I suppose I should be flattered that a young person in my life approached me recently to tell me that she’s bisexual.
Here’s how I responded:
“All right. Do you want to talk about it?”
Here’s how I felt:
Freaked out. Because this youngster is only 13. And I guess I wasn’t ready to have someone in the same age range as my own children proclaim something about her sexuality. Not yet.
Here are some of the thoughts that ran through my head:
- At 13, how on earth do you know something like that? Does that mean you’ve experienced something with someone? Already!? Or is it just a feeling? I mean, when I was young, we — meaning me and my friends, as far as I knew — didn’t know there was anything but heterosexual. I don’t recall being conscious of anyone around me being gay, lesbian, bisexual, transgendered, inter-sex or in any other way different from this so-called norm. Times were different. There weren’t television shows or movies with clearly homosexual characters. Of course, I now know of a few people from my small hometown who do not identify as straight, and I have many gay and lesbian friends.
- Is being bisexual really a thing? Yes, I know, I know. I’ve heard that it legitimately is, but I can’t truly grasp it. I find women’s bodies beautiful. And I sometimes think about what a woman’s breast must look like or what it would feel like to caress it. But at the end of the day, I want a good, hard cock. I’ve always thought of myself as decidedly heterosexual. And sometimes also as bi-curious. But I’ve never thought of those things as mutually exclusive. Or of anything attraction related as mutually exclusive.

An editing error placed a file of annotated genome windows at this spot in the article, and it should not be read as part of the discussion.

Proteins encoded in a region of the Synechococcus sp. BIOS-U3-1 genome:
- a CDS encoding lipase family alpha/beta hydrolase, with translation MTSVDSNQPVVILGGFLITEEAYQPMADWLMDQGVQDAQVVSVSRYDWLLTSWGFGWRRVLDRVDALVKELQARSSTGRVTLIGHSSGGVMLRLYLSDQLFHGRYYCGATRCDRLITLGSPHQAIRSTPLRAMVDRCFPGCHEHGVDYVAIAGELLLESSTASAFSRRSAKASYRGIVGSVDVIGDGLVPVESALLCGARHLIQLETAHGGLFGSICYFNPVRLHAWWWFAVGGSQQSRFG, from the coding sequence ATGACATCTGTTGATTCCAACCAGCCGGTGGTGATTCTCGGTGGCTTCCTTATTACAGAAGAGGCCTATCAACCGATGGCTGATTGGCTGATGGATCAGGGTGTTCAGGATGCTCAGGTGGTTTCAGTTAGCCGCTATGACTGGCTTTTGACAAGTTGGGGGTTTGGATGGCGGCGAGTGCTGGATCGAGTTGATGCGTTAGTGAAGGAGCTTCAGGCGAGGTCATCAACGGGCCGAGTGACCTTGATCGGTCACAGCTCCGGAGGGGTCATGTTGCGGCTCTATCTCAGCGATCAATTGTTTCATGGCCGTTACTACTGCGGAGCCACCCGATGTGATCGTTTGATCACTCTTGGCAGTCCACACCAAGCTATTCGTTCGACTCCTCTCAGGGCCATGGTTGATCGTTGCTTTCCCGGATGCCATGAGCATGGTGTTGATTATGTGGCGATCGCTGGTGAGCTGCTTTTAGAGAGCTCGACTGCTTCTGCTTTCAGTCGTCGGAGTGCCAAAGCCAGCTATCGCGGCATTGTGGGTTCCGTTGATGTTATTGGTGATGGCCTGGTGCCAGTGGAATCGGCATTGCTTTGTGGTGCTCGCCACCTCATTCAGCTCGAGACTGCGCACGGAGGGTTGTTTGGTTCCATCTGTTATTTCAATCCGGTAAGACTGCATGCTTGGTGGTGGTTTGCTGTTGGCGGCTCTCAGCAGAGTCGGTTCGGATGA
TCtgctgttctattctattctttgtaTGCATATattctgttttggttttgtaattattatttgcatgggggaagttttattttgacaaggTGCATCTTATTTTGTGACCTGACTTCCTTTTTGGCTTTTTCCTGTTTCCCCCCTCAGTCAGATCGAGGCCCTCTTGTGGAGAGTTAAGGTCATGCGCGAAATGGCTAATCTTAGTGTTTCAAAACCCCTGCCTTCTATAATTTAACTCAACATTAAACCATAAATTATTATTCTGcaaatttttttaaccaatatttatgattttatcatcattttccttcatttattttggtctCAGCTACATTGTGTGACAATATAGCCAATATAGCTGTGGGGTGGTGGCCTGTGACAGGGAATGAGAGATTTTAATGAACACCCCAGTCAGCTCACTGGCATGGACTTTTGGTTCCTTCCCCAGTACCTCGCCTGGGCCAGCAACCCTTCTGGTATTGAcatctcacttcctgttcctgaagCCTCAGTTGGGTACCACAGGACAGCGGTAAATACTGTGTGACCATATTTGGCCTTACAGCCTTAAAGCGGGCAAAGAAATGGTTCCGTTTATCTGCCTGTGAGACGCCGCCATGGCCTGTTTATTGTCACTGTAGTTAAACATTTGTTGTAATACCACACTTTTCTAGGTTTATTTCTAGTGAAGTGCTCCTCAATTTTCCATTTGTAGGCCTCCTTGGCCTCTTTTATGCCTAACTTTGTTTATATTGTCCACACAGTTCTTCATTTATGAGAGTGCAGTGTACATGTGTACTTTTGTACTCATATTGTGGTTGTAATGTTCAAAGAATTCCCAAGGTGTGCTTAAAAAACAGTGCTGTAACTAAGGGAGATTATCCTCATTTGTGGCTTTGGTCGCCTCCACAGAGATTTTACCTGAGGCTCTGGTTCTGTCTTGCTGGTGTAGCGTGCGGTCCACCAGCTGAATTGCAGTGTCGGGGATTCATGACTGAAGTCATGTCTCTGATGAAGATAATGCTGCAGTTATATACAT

- And because I’ve had this women’s-bodies-are-beautiful conversation with so many women in my adult life, I’ve just come to accept as normal that there is a fluidity to our sexuality and desires that flow across a spectrum. There doesn’t seem to be much sense in or need to label it.
- Continuing from there… Is stepping into this label in some way harmful at such a young age? Is there a need to categorize oneself? Do others know? Will they persecute or bully? What land mines might await in her own psyche or in her experience as a result?
- Is identifying as such a first step in coming out as gay or lesbian? Is this the get-the-adults-around-me-used-to-this-first approach?
- In talking about it with this young person, I learned that a certain group of friends identifies as bisexual. So is this another one of those middle school things, like dying one’s hair or exchanging clothes, where they want to be like each other? Might it be a phase? Is it the cool thing to do or be? A dear older friend once told me about her daughter’s dalliance with a lesbian relationship in high school. This daughter went on to have a long term (now six years) relationship with a man through and after college. Will this young woman follow a similar path?
I’m certain many such musings paint me to be biased and ignorant. Truly, all of these ponderings flashed through my mind in the course of a couple of minutes. In the end, none of these things matter. As I told this young person, what’s truly important is to build loving, respectful, caring and healthy relationships with friends or lovers, in whatever relationships you choose, to honor your feelings and those of others, and to develop communication and other relationship skills.